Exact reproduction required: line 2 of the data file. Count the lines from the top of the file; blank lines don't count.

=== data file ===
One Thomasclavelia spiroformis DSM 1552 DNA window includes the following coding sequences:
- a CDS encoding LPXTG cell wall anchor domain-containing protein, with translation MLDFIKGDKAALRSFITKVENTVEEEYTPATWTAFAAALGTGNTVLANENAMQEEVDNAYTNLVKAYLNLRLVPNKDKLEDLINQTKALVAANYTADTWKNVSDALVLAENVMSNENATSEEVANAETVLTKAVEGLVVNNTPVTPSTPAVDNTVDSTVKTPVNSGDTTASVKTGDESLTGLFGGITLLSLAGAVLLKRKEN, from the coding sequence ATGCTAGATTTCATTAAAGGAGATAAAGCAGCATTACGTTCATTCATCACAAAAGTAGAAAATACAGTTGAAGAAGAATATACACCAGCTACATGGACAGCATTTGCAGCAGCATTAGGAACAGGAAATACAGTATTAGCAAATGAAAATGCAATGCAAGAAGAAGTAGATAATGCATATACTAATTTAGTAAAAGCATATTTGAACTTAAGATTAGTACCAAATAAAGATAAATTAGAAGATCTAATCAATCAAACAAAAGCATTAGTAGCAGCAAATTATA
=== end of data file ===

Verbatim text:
- a CDS encoding LPXTG cell wall anchor domain-containing protein, with translation MLDFIKGDKAALRSFITKVENTVEEEYTPATWTAFAAALGTGNTVLANENAMQEEVDNAYTNLVKAYLNLRLVPNKDKLEDLINQTKALVAANYTADTWKNVSDALVLAENVMSNENATSEEVANAETVLTKAVEGLVVNNTPVTPSTPAVDNTVDSTVKTPVNSGDTTASVKTGDESLTGLFGGITLLSLAGAVLLKRKEN, from the coding sequence ATGCTAGATTTCATTAAAGGAGATAAAGCAGCATTACGTTCATTCATCACAAAAGTAGAAAATACAGTTGAAGAAGAATATACACCAGCTACATGGACAGCATTTGCAGCAGCATTAGGAACAGGAAATACAGTATTAGCAAATGAAAATGCAATGCAAGAAGAAGTAGATAATGCATATACTAATTTAGTAAAAGCATATTTGAACTTAAGATTAGTACCAAATAAAGATAAATTAGAAGATCTAATCAATCAAACAAAAGCATTAGTAGCAGCAAATTATA